What a strange thing it is, to be simultaneously both the person being remembered and the person doing the remembering! Does identity consist in doing the remembering or in being remembered? I’m led to reflect along these lines both by my mother’s gradual decline into forgetful old age, in waking life, and by a dream last night of filing away bulky sheets of A4 journals into a lever arch file.

timeline

the line’s straight (you’d think)
— we are born, we die — but God
uses it to draw
a crazy illustration
of Time’s circularity

I dreamed I was a character in a children’s book by C.S.Lewis. I had grown old without noticing, and was now an old man. My time had all but run out, while somehow I had been imagining it was only a test run. Or only a story.

decrepitude

seventies heartthrob
David Soul — look at him now
barely able to
walk — so old, so old — more like
a wizened tree than a man

I don’t really have much to add to this by way of explanation. Dreaming of the name Soul must certainly have been suggested by the chapter of the book I’m reading by Charles Nicholl called The Chemical Theatre. It’s about the influence of 16th century contemporary alchemical publications upon the imaginations and writings of Shakespeare, Jonson and Donne. I was reading about Donne yesterday, with examples from his poetry. There was much talk of souls.

The theme of old age — or at any rate late middle age — i.e. the age I am now — cropped up yesterday in the course of my delivering a testimony of lived experience of paranoia as part of my job. I succeeded quite well, better than usual when I do these talks, in getting across the general shape of my life (as it appears to me), as being largely a story of homelessness and mental illness with just a little coda of the most recent ten years spent being ‘normal’ with a job and a relationship. My audience, during questions, kindly asked me how difficult must it have been to adjust to the ways of society at such a late age.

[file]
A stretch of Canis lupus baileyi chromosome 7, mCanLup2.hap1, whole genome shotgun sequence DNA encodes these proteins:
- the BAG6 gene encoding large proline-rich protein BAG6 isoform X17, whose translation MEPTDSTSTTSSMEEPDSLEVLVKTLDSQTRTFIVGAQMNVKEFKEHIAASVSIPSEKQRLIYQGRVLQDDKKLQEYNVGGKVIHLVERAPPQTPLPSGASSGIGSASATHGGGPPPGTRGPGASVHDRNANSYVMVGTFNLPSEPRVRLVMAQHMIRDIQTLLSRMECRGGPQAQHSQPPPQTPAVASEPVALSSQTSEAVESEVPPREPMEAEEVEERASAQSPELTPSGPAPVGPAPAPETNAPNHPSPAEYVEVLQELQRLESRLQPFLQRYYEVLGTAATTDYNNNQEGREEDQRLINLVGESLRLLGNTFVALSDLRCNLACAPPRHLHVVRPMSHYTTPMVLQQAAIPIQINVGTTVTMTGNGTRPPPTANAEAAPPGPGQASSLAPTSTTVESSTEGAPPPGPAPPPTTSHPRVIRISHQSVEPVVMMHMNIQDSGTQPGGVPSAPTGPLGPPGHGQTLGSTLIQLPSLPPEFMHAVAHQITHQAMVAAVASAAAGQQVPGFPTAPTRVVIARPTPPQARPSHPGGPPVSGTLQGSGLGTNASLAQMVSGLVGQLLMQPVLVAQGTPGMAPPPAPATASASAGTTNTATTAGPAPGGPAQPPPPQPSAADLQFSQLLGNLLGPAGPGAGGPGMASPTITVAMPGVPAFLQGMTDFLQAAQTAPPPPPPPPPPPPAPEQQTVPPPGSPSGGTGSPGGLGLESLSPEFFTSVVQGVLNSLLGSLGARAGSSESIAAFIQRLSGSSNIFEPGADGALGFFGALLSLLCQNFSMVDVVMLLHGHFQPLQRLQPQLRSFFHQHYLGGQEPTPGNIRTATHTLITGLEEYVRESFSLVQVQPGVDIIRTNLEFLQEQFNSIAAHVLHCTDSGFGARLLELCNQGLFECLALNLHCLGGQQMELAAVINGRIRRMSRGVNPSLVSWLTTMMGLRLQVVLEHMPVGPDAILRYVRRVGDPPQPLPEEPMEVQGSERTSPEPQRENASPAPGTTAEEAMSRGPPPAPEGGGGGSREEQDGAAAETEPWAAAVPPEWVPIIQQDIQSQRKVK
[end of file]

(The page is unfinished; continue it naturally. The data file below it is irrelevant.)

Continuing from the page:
Arising out of my blog two days ago about Stendhal, I was reflecting that he died aged 59, the age I am now. Shakespeare and Beethoven both died in their late fifties too (actually Shakespeare was 52). In that sense, I am an old man.

‘Great Man’

I still have a thirst
for glory, even as I
approach old age with
nothing accomplished — demons
never really die — they sleep

The truth of what I’m saying here, is amply demonstrated just merely by my reaction to seeing the poem’s title ‘Great Man’ published online. How much irony do I intend? Are the capitals ironic? If so, isn’t it overkill to have inverted commas as well as capitals? Am I even being ironic at all? Is there such a thing as a great man? What’s the difference between legitimate ambition and deluded grandiosity? These thoughts follow seamlessly from yesterday’s post about Henri Beyle. He understood all about the desire to leave one’s mark. He fought for Napoleon and bought into the Napoleonic myth. He had fire and drive in his writing, and knew he did, and actively sought to be remembered. My dream last night was of finding myself sharing a sofa with Patsy Hage http://www.intervoiceonline.org/about-intervoice/patsy-hague-co-founder I feel quite sure that the sofa symbolises a desire to be a guest on a chat show. At some level, I really see myself as a potential guest. At some level, I take myself that seriously as a writer. Which is fine. But if nothing else, it’s sad that the chat show sofa is my measure of success.